Bahrain signs storage tanks deal
BAHRAIN has signed BD13-million ($34.48 million) contracts with two local companies for the installation of ground storage tanks as part of the second phase of its water transmission development project, which is financed by the Kuwait Fund for Arab Economic Development.
Electricity and Water Authority chief executive Shaikh Nawaf bin Ibrahim Al Khalifa signed a BD8.83 million ($23.42 million) contract with Panorama Contracting and Engineering Services for the construction of two tanks with a capacity of 20 million gallons at Hidd pumping station and a 10-million-gallon tank at the Refinery distribution station.
A BD3.89-million ($10.31 million) contract was also signed with Ramsis Engineering for two tanks with a capacity of five million gallons and another two-million-gallon tank at the West Riffa blending station.
CIOB names new president
THE Chartered Institute of Building (CIOB) has named its first-ever president of Middle Eastern descent with the appointment of Professor Ghassan Aouad, the vice-president for academic affairs at the Kuwait-based Gulf University for Science and Technology (GUST), for the prestigious role.
The UK-headquartered CIOB is the world’s largest and most influential professional body for construction management and leadership established in 1834 with a membership of 45,000 from across the globe. The CIOB accredits universities from across the globe and provides leadership in developing professionalism in the construction sector.
“Ghassan becomes our 111th president and takes over the role at an exciting time and it is especially poignant that he does so in the Middle East,” said Chris Blythe, chief executive at the CIOB.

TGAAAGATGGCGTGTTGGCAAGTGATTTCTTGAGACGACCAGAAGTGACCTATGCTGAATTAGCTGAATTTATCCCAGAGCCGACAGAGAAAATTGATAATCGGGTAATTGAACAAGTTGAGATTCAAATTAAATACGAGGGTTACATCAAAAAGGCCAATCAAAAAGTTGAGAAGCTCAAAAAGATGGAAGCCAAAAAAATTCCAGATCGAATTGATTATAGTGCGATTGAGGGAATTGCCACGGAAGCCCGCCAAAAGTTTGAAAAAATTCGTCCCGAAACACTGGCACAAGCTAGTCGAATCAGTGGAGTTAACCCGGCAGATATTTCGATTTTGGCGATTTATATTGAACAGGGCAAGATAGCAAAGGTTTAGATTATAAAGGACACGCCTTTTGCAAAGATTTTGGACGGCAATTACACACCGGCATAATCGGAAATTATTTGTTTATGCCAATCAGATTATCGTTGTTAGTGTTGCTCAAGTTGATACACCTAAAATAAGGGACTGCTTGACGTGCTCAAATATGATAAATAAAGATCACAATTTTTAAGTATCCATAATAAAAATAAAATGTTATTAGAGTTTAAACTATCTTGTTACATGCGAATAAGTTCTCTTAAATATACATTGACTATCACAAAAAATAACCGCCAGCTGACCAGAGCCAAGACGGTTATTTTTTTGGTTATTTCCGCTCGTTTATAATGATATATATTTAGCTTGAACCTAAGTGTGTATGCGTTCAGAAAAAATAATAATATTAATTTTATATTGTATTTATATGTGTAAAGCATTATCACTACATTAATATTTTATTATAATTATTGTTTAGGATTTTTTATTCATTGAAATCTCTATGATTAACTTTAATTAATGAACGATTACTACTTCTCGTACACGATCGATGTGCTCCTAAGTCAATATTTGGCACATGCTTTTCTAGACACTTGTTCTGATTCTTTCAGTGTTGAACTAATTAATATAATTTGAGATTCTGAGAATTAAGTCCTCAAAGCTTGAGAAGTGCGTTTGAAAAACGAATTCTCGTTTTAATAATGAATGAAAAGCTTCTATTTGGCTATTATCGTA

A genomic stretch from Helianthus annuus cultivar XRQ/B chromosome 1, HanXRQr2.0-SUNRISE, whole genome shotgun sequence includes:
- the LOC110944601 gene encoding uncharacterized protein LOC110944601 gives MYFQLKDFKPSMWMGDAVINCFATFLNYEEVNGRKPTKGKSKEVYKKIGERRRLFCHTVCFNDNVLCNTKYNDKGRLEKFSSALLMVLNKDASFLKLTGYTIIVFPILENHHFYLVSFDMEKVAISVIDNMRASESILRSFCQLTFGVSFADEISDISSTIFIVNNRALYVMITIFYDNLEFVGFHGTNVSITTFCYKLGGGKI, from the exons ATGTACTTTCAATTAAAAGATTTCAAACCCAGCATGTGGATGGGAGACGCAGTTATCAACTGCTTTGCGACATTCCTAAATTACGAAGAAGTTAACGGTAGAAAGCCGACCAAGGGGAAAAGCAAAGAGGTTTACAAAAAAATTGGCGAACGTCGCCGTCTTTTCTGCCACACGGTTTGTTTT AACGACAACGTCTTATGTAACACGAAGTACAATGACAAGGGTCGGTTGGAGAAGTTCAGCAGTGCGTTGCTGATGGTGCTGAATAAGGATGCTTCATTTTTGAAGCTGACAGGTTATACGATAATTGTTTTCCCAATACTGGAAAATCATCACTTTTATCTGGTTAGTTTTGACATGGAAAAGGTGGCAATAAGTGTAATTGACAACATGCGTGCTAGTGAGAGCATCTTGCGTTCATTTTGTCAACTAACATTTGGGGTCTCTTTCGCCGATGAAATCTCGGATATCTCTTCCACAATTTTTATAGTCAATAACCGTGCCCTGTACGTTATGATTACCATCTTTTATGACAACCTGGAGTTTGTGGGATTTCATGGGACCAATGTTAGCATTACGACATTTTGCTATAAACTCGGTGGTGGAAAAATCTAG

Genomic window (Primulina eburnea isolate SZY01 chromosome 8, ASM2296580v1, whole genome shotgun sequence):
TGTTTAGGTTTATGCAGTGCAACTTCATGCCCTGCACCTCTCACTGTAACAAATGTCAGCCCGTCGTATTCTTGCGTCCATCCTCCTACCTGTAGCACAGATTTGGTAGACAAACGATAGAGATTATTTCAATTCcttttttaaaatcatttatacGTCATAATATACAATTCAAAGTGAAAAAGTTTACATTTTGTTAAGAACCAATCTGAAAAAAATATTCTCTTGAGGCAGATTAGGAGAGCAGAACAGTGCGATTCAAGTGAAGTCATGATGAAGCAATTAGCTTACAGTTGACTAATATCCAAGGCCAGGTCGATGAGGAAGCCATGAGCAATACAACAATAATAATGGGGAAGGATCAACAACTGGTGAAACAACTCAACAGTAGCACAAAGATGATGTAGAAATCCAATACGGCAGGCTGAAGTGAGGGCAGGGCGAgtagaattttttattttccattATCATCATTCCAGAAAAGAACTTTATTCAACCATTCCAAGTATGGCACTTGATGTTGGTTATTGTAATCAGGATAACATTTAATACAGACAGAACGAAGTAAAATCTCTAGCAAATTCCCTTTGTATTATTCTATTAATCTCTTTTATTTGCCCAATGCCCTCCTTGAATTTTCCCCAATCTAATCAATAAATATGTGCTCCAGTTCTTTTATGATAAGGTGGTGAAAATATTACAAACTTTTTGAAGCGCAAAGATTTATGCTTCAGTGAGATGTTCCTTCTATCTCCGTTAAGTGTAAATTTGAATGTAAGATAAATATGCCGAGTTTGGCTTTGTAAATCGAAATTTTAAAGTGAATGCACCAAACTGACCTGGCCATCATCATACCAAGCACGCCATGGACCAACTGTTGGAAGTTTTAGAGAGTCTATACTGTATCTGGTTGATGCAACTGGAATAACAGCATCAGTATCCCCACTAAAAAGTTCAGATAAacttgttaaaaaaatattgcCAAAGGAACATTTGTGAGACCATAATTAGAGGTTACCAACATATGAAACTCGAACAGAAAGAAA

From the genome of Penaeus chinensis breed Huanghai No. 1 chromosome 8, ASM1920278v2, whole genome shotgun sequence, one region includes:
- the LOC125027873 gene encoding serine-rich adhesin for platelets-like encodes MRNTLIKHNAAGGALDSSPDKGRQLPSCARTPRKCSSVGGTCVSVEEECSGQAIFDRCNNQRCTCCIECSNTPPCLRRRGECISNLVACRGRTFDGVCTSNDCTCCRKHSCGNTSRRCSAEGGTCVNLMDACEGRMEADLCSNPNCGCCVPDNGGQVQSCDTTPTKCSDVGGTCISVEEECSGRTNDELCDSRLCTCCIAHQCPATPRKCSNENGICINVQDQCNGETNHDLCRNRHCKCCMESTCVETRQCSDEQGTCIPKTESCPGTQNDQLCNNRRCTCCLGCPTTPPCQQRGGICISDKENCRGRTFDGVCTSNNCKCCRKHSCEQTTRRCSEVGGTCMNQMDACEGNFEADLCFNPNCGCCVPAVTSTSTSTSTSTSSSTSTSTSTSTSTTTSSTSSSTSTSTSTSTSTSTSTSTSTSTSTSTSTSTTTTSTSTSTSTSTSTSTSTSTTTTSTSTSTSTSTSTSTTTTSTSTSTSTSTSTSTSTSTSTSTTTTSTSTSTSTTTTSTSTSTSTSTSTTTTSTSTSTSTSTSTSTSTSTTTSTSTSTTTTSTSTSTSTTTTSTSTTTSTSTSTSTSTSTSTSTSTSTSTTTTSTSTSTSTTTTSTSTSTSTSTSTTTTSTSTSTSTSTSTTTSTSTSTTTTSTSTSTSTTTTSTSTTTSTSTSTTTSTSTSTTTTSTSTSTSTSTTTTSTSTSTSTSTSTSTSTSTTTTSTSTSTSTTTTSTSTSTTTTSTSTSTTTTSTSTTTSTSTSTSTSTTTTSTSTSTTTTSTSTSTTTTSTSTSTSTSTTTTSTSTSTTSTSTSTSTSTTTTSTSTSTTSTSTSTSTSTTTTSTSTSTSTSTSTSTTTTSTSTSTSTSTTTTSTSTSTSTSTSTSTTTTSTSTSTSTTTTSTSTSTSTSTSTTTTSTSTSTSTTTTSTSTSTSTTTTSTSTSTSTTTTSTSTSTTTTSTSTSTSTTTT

Oman to reuse construction waste
OMAN’S Muscat Municipality has joined forces with be’ah (Oman Environmental Services Holding Company) to manage construction and demolition waste across the governorate.
Speaking to Muscat Daily, Ahmed Noori Al Raisi, department director for environmental health at the Directorate of Health Affairs in Muscat Municipality, said: “Muscat generates a large quantity of construction and demolition waste, all of which goes to the dumping site. We are now working with be’ah to recycle or reuse this waste.”
Raisi said this kind of waste, including bricks, concrete, wood, rubble, insulation materials, nails, electrical wiring, lead, asbestos and hazardous materials, is the biggest challenge faced by construction industries worldwide. “We are conducting studies to tackle the problem in the governorate. We are in the final stages of coming up with a solution to manage this construction and demolition waste,” he said.